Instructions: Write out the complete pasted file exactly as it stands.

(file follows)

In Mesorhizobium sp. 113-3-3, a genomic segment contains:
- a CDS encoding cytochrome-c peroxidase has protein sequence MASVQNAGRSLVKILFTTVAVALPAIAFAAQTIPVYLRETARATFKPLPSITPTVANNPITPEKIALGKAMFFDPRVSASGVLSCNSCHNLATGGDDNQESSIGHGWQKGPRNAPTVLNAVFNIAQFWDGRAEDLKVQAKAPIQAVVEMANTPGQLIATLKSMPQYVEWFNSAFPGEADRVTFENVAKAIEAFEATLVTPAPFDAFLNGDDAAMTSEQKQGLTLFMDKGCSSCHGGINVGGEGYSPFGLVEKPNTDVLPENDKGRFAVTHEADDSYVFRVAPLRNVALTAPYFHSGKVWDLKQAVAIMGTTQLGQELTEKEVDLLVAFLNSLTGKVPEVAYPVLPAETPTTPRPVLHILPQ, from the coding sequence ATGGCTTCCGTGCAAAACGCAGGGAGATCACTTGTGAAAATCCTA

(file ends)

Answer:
In Mesorhizobium sp. 113-3-3, a genomic segment contains:
- a CDS encoding cytochrome-c peroxidase has protein sequence MASVQNAGRSLVKILFTTVAVALPAIAFAAQTIPVYLRETARATFKPLPSITPTVANNPITPEKIALGKAMFFDPRVSASGVLSCNSCHNLATGGDDNQESSIGHGWQKGPRNAPTVLNAVFNIAQFWDGRAEDLKVQAKAPIQAVVEMANTPGQLIATLKSMPQYVEWFNSAFPGEADRVTFENVAKAIEAFEATLVTPAPFDAFLNGDDAAMTSEQKQGLTLFMDKGCSSCHGGINVGGEGYSPFGLVEKPNTDVLPENDKGRFAVTHEADDSYVFRVAPLRNVALTAPYFHSGKVWDLKQAVAIMGTTQLGQELTEKEVDLLVAFLNSLTGKVPEVAYPVLPAETPTTPRPVLHILPQ, from the coding sequence ATGGCTTCCGTGCAAAACGCAGGGAGATCACTTGTGAAAATCCTA